OUR RELATIONSHIP TO THE BLOOD
We do not relate to the blood of Christ in some mystical manner. What the New Testament says about how we relate to his blood is very practical.
1. Some say it does not matter about the doctrine one believes as long as he accepts the blood of Jesus. However, the New Testament makes it clear we must accept the covenant of Christ in order to have the benefits of the blood of Christ. To accept the covenant, or testament of Christ, one must believe the doctrine in it.
When Jesus instituted the Lord’s supper he said of the fruit of the vine, “For this is my blood of the New Testament which is shed for many for the remission of sins” (Matt. 26:28).
The blood of Jesus is not merely blood, but it is “the blood of the covenant” (Hebrews 10:29; 13:20). If what we believe and practice in religion is not in the covenant of Christ, or if it is not authorized by Christ in the New Testament, it is not under the blood of Christ and is therefore wrong.
2. Some have the notion that the Lord’s supper is of relatively little importance compared to the blood of Christ. One man told me, “I will have you know I have been a Christian fifty years and I have never eaten the Lord’s supper.” One cannot have the benefits of the blood of Christ if he ignores or neglects the Lord’s supper and does not eat at the Lord’s table upon the first day of the week. The blood of Christ is symbolized on the Lord’s table by the fruit of the vine. When we eat at the Lord’s table we remember Jesus. He said concerning our eating at his table, “Do this in remembrance of me.” Surely we remember his death, but his death means nothing without his perfect life, so we remember him; we remember his perfect life. When we neglect the Lord’s supper we show how little we think of the blood of Jesus. When we show how little we think of the blood of Jesus, we show how little we think of his life, and how little we think of him.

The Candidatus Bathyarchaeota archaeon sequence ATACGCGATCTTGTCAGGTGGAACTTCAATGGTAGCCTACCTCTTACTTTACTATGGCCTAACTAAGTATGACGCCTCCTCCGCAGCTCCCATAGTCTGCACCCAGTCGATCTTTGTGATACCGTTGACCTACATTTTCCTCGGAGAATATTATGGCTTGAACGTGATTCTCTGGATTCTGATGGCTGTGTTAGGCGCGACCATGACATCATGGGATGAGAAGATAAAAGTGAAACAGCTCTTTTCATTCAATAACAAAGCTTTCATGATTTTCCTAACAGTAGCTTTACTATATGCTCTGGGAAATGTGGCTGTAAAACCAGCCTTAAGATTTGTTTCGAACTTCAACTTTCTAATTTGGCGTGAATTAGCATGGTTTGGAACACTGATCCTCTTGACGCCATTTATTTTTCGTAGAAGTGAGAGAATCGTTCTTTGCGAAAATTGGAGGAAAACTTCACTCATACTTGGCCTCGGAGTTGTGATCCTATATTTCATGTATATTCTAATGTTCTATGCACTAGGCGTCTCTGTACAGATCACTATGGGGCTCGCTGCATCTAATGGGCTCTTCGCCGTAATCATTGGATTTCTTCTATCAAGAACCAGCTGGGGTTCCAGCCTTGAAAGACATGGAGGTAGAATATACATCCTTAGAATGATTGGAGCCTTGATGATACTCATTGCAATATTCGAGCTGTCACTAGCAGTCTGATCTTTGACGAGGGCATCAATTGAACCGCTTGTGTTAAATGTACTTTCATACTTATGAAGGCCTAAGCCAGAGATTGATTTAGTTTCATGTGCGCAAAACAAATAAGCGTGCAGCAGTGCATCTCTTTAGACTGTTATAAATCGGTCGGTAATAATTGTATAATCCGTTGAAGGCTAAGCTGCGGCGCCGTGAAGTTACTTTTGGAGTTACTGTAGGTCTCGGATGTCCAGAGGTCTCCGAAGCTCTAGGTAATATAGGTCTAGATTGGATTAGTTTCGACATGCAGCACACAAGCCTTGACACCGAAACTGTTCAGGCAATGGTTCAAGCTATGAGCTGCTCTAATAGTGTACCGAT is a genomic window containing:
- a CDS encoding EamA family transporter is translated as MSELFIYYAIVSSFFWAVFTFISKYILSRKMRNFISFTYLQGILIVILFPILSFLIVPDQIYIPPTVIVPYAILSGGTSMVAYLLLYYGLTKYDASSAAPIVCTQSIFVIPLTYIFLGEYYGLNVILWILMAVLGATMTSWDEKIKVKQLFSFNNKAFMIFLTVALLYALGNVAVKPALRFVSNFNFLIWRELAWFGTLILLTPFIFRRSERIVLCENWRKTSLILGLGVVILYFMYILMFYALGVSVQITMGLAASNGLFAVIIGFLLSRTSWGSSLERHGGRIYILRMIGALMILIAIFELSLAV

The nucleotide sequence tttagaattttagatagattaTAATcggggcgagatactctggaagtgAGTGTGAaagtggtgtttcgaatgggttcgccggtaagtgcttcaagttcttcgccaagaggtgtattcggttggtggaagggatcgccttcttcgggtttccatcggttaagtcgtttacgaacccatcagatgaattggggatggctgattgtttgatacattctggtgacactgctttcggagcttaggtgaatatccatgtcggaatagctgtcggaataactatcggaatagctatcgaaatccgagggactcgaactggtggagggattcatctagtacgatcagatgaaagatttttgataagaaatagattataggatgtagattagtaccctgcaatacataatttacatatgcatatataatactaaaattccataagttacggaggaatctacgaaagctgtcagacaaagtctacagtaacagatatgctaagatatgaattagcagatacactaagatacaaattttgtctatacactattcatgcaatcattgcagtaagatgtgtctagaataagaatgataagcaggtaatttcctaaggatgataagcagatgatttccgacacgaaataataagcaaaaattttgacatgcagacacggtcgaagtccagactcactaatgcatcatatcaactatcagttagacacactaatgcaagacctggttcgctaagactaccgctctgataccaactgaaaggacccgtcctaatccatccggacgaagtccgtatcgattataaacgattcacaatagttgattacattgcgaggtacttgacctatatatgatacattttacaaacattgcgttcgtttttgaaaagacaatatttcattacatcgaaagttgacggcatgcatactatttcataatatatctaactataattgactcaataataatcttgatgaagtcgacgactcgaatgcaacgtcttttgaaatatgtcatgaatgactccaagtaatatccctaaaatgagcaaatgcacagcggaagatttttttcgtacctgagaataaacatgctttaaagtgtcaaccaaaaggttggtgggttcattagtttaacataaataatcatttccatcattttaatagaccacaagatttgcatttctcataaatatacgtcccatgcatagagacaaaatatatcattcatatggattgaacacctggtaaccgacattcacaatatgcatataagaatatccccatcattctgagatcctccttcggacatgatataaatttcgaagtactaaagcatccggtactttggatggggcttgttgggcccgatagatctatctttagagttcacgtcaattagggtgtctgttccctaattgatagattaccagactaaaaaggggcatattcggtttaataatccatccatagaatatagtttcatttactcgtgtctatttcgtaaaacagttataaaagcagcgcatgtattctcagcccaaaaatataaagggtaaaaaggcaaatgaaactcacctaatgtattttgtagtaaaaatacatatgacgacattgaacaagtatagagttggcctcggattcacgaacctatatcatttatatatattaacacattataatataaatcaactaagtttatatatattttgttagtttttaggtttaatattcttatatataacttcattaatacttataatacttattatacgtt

3. Others think that it does not matter whether one is in the church or not as long as he believes in the blood of Christ. However, the church we read about in the Bible, the Lord’s church, was purchased by his blood (Acts 20:28). One cannot be saved out of that which was purchased by the blood of Christ who gave himself for the church (Eph. 5:25). In the New Testament “the church” means “the saved.” One can no more be saved out of that church than he can be saved out of the saved. Instead of looking for a church that suits him, one should look in the New Testament and see what church the Lord wants him to be in. Redemption by the blood of Jesus is in Christ (Eph. 1:7). To be in Christ is the same as being in his body which is the church (Col. 1:2; 3:15; 1:18). Therefore, salvation by the blood of Jesus is in his church.